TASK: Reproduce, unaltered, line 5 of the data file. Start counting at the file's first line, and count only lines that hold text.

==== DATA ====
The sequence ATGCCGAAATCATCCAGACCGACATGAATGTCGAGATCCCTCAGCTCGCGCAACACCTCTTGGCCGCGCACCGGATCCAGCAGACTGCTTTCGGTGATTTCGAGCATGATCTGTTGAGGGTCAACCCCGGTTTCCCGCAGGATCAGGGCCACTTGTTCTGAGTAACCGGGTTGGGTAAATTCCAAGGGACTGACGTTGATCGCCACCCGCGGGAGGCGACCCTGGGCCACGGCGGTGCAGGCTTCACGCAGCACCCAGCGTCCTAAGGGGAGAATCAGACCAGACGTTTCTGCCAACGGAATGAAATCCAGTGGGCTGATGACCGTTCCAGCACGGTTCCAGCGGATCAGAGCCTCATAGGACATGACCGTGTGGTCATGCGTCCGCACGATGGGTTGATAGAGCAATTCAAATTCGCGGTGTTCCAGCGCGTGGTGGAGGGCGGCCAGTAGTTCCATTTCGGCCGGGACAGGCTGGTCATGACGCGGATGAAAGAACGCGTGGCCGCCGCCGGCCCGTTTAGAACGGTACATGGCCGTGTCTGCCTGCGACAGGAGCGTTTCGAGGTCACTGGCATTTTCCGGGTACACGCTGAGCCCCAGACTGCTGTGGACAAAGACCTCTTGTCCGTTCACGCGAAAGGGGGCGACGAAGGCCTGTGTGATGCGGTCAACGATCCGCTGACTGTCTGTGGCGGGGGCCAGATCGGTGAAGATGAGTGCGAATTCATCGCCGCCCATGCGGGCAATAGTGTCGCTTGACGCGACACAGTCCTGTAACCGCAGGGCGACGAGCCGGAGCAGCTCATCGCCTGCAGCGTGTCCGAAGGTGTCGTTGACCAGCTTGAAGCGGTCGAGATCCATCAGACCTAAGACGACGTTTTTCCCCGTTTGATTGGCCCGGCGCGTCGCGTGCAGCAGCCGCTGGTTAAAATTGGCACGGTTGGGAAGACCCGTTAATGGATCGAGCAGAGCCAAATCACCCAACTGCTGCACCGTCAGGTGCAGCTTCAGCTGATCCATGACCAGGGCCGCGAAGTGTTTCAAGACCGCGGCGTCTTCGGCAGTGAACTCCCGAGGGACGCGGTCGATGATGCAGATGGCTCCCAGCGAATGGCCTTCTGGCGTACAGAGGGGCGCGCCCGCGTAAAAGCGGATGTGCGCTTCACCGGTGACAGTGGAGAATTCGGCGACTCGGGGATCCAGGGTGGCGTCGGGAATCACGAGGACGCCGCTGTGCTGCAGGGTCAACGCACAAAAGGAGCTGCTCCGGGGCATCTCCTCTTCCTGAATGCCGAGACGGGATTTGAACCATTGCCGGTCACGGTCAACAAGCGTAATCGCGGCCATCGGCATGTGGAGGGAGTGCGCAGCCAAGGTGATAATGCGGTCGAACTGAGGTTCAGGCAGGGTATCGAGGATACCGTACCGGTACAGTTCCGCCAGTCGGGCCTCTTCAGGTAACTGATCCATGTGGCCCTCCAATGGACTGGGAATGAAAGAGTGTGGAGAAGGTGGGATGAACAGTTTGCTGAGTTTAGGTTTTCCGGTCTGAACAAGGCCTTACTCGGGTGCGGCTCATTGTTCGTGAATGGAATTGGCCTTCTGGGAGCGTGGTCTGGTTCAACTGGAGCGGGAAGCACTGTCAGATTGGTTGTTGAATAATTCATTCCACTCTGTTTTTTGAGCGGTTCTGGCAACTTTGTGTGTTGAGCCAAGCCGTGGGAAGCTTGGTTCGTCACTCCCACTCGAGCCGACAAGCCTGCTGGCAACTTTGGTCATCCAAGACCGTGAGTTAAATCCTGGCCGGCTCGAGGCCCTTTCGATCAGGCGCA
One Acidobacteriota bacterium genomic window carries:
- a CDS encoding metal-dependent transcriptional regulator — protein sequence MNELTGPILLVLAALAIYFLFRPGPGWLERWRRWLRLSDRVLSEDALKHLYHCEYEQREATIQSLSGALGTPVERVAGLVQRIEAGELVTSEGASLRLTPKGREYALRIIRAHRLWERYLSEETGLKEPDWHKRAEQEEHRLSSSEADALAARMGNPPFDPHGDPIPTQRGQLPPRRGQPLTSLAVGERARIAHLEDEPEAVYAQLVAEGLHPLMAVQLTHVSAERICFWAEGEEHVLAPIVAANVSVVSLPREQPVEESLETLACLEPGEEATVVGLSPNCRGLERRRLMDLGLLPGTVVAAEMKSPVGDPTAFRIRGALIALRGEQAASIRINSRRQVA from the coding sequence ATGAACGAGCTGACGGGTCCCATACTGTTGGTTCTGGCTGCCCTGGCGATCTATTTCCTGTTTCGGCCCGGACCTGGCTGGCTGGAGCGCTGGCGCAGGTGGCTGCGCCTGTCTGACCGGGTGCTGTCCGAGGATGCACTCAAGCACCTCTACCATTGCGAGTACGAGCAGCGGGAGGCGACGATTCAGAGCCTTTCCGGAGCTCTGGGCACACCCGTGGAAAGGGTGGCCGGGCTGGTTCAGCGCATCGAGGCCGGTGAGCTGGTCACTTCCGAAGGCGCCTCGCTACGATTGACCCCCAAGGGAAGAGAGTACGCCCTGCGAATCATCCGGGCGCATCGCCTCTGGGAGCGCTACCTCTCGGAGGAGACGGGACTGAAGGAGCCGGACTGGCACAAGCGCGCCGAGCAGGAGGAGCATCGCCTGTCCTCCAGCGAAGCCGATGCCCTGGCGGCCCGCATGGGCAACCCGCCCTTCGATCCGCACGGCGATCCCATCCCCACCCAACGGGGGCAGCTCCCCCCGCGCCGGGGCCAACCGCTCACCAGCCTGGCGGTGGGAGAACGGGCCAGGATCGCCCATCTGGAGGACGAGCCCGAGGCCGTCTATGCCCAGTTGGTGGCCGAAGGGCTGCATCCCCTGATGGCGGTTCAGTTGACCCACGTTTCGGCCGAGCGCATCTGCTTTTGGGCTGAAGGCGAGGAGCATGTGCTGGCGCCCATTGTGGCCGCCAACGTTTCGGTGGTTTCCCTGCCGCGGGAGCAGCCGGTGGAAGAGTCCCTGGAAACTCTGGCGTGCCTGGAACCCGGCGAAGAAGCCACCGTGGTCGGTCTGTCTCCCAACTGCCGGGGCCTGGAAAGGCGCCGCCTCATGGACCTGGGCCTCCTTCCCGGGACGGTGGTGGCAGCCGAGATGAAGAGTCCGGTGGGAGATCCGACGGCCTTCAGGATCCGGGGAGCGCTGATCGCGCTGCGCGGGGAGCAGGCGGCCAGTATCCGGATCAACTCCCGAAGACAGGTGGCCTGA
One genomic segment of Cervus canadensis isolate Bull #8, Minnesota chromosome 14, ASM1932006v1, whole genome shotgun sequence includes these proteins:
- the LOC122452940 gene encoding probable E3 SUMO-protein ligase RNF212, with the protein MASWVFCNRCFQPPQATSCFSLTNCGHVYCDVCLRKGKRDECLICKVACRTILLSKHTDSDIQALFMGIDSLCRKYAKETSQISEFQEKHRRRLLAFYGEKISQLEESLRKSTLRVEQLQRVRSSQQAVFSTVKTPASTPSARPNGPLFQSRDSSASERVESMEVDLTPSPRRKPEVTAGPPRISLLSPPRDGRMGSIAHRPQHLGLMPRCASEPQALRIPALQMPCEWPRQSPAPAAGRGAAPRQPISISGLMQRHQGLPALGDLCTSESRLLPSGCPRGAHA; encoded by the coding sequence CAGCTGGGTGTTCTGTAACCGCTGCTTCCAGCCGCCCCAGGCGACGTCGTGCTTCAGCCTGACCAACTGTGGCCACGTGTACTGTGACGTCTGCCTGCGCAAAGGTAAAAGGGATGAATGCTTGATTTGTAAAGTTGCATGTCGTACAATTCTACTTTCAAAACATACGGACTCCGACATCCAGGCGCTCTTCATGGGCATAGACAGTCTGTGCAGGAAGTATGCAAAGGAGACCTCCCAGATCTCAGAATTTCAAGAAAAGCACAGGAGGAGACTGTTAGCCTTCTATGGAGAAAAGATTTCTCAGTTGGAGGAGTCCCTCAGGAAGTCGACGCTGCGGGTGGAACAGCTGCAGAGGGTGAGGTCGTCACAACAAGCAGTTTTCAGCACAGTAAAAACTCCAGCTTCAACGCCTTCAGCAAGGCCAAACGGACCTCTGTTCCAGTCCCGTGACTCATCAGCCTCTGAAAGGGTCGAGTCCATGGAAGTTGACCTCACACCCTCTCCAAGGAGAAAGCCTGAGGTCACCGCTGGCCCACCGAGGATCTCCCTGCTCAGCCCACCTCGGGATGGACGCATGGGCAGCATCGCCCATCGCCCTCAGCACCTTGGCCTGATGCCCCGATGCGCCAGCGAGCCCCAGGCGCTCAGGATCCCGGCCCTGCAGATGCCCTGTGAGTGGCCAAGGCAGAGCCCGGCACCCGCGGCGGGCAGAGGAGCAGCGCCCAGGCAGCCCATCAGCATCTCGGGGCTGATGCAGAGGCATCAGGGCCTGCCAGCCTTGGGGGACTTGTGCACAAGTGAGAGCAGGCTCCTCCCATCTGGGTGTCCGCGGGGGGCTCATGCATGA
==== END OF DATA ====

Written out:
- the LOC122452940 gene encoding probable E3 SUMO-protein ligase RNF212, with the protein MASWVFCNRCFQPPQATSCFSLTNCGHVYCDVCLRKGKRDECLICKVACRTILLSKHTDSDIQALFMGIDSLCRKYAKETSQISEFQEKHRRRLLAFYGEKISQLEESLRKSTLRVEQLQRVRSSQQAVFSTVKTPASTPSARPNGPLFQSRDSSASERVESMEVDLTPSPRRKPEVTAGPPRISLLSPPRDGRMGSIAHRPQHLGLMPRCASEPQALRIPALQMPCEWPRQSPAPAAGRGAAPRQPISISGLMQRHQGLPALGDLCTSESRLLPSGCPRGAHA; encoded by the coding sequence CAGCTGGGTGTTCTGTAACCGCTGCTTCCAGCCGCCCCAGGCGACGTCGTGCTTCAGCCTGACCAACTGTGGCCACGTGTACTGTGACGTCTGCCTGCGCAAAGGTAAAAGGGATGAATGCTTGATTTGTAAAGTTGCATGTCGTACAATTCTACTTTCAAAACATACGGACTCCGACATCCAGGCGCTCTTCATGGGCATAGACAGTCTGTGCAGGAAGTATGCAAAGGAGACCTCCCAGATCTCAGAATTTCAAGAAAAGCACAGGAGGAGACTGTTAGCCTTCTATGGAGAAAAGATTTCTCAGTTGGAGGAGTCCCTCAGGAAGTCGACGCTGCGGGTGGAACAGCTGCAGAGGGTGAGGTCGTCACAACAAGCAGTTTTCAGCACAGTAAAAACTCCAGCTTCAACGCCTTCAGCAAGGCCAAACGGACCTCTGTTCCAGTCCCGTGACTCATCAGCCTCTGAAAGGGTCGAGTCCATGGAAGTTGACCTCACACCCTCTCCAAGGAGAAAGCCTGAGGTCACCGCTGGCCCACCGAGGATCTCCCTGCTCAGCCCACCTCGGGATGGACGCATGGGCAGCATCGCCCATCGCCCTCAGCACCTTGGCCTGATGCCCCGATGCGCCAGCGAGCCCCAGGCGCTCAGGATCCCGGCCCTGCAGATGCCCTGTGAGTGGCCAAGGCAGAGCCCGGCACCCGCGGCGGGCAGAGGAGCAGCGCCCAGGCAGCCCATCAGCATCTCGGGGCTGATGCAGAGGCATCAGGGCCTGCCAGCCTTGGGGGACTTGTGCACAAGTGAGAGCAGGCTCCTCCCATCTGGGTGTCCGCGGGGGGCTCATGCATGA